• “First, decide what kind of collaboration you wish to have, since that decision informs the rest of the process, from technical to communication considerations. If your partners will merely be commenting on each others’ work, you can afford to think more about ways to share files and accommodate the comment process.”
    • “If your partners will each be contributing work to the project, or if there are task- sharing aspects to your project, you must also ensure that partners have the ability to contribute efficiently and that you can hold each other accountable for your contributions.”
    • “Make sure each partner understands exactly what their contributions are, and when those contributions are due. You will use meetings or other communications to manage those deliverables, but it is crucial that all partners are agreeing to the same thing.”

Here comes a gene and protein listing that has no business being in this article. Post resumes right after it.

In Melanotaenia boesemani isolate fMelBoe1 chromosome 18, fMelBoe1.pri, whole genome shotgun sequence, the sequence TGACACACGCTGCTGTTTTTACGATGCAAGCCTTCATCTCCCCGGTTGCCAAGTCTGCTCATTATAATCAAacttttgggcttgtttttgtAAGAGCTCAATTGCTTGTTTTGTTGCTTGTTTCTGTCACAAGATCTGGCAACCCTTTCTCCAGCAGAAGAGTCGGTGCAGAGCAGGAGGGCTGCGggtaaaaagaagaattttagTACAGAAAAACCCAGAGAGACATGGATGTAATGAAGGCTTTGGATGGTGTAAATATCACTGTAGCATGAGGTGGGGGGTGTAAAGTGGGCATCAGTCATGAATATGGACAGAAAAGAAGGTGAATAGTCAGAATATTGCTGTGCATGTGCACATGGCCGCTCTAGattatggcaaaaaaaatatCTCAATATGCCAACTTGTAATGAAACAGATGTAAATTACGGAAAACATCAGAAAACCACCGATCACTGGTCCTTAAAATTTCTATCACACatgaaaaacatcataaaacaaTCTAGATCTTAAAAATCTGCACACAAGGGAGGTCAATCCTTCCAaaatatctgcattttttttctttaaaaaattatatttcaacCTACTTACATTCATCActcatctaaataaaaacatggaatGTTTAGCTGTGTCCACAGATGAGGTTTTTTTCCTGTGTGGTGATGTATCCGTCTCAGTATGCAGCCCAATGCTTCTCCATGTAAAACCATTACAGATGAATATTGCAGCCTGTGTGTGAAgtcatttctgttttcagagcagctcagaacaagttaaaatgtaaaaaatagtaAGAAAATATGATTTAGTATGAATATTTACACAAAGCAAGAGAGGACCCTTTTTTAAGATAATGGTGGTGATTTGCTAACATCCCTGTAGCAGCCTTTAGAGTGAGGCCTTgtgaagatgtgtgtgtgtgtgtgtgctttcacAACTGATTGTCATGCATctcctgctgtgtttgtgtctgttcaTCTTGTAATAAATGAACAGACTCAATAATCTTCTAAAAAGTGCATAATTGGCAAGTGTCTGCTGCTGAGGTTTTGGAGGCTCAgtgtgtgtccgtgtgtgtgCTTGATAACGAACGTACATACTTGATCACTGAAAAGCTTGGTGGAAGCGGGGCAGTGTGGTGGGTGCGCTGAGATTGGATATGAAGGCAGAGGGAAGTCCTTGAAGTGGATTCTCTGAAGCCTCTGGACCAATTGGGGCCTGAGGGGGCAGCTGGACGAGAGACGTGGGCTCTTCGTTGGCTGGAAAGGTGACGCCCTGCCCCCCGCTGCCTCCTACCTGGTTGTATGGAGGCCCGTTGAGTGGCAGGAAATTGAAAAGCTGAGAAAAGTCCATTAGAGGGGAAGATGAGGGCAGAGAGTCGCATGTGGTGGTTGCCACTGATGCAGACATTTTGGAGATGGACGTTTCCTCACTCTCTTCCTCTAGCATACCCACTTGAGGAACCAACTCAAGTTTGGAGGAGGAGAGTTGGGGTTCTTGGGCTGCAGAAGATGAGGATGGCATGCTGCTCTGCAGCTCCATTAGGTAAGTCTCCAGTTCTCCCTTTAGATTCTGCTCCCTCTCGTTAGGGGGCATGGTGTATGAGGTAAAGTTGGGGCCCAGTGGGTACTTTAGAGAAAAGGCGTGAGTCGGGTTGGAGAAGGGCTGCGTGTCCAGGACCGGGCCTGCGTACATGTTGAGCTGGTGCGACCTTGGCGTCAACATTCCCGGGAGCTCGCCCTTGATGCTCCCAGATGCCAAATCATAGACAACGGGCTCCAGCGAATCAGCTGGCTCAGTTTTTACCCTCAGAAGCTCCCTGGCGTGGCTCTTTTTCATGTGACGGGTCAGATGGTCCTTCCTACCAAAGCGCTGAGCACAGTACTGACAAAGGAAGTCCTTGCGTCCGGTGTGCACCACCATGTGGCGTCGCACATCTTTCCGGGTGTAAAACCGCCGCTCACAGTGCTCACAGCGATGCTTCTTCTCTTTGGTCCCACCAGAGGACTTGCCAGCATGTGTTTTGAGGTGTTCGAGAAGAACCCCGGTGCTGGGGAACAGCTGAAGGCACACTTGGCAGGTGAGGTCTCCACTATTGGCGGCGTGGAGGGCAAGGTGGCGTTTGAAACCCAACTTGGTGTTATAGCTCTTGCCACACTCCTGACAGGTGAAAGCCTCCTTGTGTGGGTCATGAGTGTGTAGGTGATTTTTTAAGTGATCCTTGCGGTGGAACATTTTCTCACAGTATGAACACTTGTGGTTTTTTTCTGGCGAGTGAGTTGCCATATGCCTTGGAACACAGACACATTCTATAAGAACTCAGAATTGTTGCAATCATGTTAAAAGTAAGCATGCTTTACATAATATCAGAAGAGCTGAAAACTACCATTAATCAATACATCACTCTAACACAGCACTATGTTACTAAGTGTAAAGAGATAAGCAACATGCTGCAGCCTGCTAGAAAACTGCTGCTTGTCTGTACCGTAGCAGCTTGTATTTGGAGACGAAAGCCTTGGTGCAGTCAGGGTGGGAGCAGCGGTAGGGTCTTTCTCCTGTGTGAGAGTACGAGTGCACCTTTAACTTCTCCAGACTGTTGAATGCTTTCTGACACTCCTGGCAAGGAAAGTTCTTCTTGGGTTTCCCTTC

• “Flexibility is key. No project is able to anticipate all problems or challenges before they occur, but simply acknowledging that challenges may arise, and allowing time and budget for those challenges is helpful. For example, deciding as a partnership that in the event of an unanticipated technical problem, Partner A will take the lead in resolving it, means that you will not lose valuable time assigning that responsibility at a critical moment.”

Group Project Breakout Discussions

Group 1
Caroline, Anton, Eli, Cameron, Leanardo

Group 2
Estevan, Tatsiana, Phillip, Jordan Burgos

Group 3
Felipe, Jordan Smith, Robert, Pablo

Group 4
Guang, Cary, William, Stephen, Shaif


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By October 3, class time: 

[entry-title]

Announcements

Blog Posts Review

  • Various shades of primary sources
  • Read every type of source in a range of ways
  • How do we assess the credibility of sources?
  • Agency and causation
  • Precision
  • From sources to an argument